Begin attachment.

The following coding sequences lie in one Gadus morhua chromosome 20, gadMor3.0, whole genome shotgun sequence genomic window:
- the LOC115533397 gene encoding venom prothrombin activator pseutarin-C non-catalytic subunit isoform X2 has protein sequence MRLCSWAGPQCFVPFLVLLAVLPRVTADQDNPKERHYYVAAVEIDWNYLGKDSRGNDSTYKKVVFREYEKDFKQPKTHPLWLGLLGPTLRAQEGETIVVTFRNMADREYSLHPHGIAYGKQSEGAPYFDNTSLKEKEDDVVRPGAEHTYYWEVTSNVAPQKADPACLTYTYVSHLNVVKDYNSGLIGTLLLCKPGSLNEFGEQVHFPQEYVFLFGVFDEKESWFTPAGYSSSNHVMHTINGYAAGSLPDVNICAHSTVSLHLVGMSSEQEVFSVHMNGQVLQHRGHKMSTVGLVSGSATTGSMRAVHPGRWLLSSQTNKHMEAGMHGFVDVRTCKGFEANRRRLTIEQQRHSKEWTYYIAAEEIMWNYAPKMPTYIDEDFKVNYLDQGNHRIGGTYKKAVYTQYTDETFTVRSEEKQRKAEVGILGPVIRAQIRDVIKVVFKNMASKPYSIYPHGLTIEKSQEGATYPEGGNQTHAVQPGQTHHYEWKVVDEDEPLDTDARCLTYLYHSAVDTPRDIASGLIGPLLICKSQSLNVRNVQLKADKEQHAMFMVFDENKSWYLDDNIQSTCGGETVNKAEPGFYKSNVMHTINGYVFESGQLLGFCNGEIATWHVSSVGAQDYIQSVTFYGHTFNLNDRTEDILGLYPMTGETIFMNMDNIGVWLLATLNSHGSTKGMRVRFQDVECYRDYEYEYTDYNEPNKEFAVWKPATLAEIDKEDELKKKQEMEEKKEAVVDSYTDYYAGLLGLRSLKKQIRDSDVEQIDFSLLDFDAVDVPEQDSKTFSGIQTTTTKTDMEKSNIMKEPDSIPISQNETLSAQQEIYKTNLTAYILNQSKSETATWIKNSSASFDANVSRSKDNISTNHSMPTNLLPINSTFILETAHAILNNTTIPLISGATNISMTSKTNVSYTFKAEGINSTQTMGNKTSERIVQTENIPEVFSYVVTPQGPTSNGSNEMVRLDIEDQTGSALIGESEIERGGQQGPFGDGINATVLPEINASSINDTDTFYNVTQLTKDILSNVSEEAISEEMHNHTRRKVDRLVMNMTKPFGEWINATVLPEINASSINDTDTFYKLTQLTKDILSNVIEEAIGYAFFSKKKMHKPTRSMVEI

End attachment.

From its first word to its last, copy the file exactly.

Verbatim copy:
The following coding sequences lie in one Gadus morhua chromosome 20, gadMor3.0, whole genome shotgun sequence genomic window:
- the LOC115533397 gene encoding venom prothrombin activator pseutarin-C non-catalytic subunit isoform X2 has protein sequence MRLCSWAGPQCFVPFLVLLAVLPRVTADQDNPKERHYYVAAVEIDWNYLGKDSRGNDSTYKKVVFREYEKDFKQPKTHPLWLGLLGPTLRAQEGETIVVTFRNMADREYSLHPHGIAYGKQSEGAPYFDNTSLKEKEDDVVRPGAEHTYYWEVTSNVAPQKADPACLTYTYVSHLNVVKDYNSGLIGTLLLCKPGSLNEFGEQVHFPQEYVFLFGVFDEKESWFTPAGYSSSNHVMHTINGYAAGSLPDVNICAHSTVSLHLVGMSSEQEVFSVHMNGQVLQHRGHKMSTVGLVSGSATTGSMRAVHPGRWLLSSQTNKHMEAGMHGFVDVRTCKGFEANRRRLTIEQQRHSKEWTYYIAAEEIMWNYAPKMPTYIDEDFKVNYLDQGNHRIGGTYKKAVYTQYTDETFTVRSEEKQRKAEVGILGPVIRAQIRDVIKVVFKNMASKPYSIYPHGLTIEKSQEGATYPEGGNQTHAVQPGQTHHYEWKVVDEDEPLDTDARCLTYLYHSAVDTPRDIASGLIGPLLICKSQSLNVRNVQLKADKEQHAMFMVFDENKSWYLDDNIQSTCGGETVNKAEPGFYKSNVMHTINGYVFESGQLLGFCNGEIATWHVSSVGAQDYIQSVTFYGHTFNLNDRTEDILGLYPMTGETIFMNMDNIGVWLLATLNSHGSTKGMRVRFQDVECYRDYEYEYTDYNEPNKEFAVWKPATLAEIDKEDELKKKQEMEEKKEAVVDSYTDYYAGLLGLRSLKKQIRDSDVEQIDFSLLDFDAVDVPEQDSKTFSGIQTTTTKTDMEKSNIMKEPDSIPISQNETLSAQQEIYKTNLTAYILNQSKSETATWIKNSSASFDANVSRSKDNISTNHSMPTNLLPINSTFILETAHAILNNTTIPLISGATNISMTSKTNVSYTFKAEGINSTQTMGNKTSERIVQTENIPEVFSYVVTPQGPTSNGSNEMVRLDIEDQTGSALIGESEIERGGQQGPFGDGINATVLPEINASSINDTDTFYNVTQLTKDILSNVSEEAISEEMHNHTRRKVDRLVMNMTKPFGEWINATVLPEINASSINDTDTFYKLTQLTKDILSNVIEEAIGYAFFSKKKMHKPTRSMVEI